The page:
The need to reduce per sample cost of RNA-seq profiling for scalable data generation has led to the emergence of highly multiplexed RNA-seq. These technologies utilize barcoding of cDNA sequences in order to combine multiple samples into a single sequencing lane to be separated during data processing. In this study, Boston University researchers report the performance of one such technique denoted as sparse full length sequencing (SFL), a ribosomal RNA depletion-based RNA sequencing approach that allows for the simultaneous sequencing of 96 samples and higher. They offer comparisons to well established single-sample techniques, including: full coverage Poly-A capture RNA-seq, microarrays, as well as another low-cost highly multiplexed technique known as 3′ digital gene expression (3’DGE). Data was generated for a set of exposure experiments on immortalized human lung epithelial (AALE) cells in a two-by-two study design, in which samples received both genetic and chemical perturbations of known oncogenes/tumor suppressors and lung carcinogens. SFL demonstrated improved performance over 3’DGE in terms of coverage, power to detect differential gene expression, and biological recapitulation of patterns of differential gene expression from in vivo lung cancer mutation signatures.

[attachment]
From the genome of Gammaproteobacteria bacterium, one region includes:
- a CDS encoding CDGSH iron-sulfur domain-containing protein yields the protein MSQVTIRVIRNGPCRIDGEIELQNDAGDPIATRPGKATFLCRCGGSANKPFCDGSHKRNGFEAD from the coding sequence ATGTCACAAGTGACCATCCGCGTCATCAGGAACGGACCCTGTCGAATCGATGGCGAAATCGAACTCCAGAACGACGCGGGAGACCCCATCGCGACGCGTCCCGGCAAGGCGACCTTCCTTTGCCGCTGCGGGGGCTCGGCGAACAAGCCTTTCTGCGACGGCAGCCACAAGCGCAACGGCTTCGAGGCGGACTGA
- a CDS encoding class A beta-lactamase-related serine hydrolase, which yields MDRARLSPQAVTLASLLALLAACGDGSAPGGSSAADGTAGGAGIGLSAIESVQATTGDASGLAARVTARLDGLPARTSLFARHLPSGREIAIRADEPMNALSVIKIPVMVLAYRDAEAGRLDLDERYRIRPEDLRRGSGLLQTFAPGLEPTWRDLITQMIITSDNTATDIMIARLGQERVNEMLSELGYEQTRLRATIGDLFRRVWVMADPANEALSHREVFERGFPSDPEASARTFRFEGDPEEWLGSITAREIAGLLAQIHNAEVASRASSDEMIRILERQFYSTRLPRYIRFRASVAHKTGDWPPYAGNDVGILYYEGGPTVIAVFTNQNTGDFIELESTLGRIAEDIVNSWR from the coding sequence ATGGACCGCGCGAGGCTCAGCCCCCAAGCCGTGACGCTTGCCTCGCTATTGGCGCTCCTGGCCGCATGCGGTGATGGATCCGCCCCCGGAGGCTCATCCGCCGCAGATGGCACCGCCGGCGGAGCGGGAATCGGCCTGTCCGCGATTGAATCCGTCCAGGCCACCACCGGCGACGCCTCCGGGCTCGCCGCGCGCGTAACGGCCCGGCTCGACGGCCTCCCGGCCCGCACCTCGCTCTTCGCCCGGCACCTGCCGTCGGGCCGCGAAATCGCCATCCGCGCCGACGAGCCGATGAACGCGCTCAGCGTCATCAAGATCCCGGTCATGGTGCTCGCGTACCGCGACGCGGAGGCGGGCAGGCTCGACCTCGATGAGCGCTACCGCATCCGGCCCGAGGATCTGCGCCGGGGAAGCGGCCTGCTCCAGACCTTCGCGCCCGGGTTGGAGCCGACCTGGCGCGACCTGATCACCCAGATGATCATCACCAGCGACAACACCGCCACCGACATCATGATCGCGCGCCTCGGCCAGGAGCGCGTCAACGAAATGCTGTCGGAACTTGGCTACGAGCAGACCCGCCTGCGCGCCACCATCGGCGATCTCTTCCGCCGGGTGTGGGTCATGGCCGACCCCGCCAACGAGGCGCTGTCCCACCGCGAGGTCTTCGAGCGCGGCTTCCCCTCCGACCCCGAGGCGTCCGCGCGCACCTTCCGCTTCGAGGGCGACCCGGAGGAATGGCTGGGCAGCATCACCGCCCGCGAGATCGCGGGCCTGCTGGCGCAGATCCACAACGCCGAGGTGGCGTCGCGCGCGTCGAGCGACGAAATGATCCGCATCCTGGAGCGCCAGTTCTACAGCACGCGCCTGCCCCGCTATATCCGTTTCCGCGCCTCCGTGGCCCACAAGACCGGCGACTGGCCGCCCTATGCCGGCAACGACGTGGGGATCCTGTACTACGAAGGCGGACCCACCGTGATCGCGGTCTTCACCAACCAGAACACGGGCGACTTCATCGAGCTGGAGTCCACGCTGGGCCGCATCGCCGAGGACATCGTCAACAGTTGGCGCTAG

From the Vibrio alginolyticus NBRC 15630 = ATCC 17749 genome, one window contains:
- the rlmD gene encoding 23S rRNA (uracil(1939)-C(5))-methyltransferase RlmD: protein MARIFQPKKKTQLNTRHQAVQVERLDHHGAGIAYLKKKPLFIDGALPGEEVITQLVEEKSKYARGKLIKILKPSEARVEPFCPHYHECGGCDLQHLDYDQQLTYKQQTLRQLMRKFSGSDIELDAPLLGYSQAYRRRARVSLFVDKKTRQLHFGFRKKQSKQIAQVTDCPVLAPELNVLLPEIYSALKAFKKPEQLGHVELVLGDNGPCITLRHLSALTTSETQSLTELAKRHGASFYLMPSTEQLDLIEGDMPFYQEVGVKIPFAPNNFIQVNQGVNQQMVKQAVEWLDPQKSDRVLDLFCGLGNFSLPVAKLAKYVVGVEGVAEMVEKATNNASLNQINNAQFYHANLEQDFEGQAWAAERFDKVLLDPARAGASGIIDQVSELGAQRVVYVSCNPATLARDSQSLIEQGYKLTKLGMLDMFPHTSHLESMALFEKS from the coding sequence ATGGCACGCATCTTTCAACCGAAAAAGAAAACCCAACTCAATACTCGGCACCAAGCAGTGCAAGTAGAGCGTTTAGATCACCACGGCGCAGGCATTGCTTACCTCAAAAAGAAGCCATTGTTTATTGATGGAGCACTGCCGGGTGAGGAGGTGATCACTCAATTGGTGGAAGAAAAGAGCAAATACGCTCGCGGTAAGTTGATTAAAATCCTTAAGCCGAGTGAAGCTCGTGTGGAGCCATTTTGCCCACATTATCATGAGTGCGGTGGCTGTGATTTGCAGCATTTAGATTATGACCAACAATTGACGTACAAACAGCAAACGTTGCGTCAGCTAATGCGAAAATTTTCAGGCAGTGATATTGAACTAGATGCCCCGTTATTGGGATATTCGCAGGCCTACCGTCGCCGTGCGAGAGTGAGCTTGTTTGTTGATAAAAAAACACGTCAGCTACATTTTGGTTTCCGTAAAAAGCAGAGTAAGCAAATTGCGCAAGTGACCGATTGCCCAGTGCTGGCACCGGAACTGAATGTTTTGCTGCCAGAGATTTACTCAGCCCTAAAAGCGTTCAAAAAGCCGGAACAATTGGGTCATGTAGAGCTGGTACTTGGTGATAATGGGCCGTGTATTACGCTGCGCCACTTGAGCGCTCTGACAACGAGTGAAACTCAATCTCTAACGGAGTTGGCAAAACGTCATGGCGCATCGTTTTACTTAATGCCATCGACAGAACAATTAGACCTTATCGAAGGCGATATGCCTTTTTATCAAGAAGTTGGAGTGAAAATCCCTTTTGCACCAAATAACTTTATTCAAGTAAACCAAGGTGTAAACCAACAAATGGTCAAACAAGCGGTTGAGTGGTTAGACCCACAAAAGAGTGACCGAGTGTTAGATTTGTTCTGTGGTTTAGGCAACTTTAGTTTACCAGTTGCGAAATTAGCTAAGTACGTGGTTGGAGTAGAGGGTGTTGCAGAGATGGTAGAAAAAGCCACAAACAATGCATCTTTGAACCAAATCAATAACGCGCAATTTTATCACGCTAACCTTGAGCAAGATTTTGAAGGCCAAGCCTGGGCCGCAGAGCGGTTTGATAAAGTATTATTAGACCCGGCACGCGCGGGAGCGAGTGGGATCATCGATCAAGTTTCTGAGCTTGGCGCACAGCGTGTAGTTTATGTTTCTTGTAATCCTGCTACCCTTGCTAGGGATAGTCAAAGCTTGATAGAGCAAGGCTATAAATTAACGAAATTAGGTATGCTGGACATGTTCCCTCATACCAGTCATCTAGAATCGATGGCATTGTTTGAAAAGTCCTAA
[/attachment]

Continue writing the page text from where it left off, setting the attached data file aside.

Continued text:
Design of cross-platform experiments and high-throughput data processing
Schematic of the number of each pair of genotypic and chemical perturbations, as well as a summary of preprocessing methods used to quantify gene-level expression for each platform. Note that “Unt.” is an abbreviation of “untreated,” denoting that the RNA-seq samples used in this experiment did not receive chemical perturbations. Numbers in each box represent biological replicates of each condition. The color scheme for each platform is consistent throughout this report.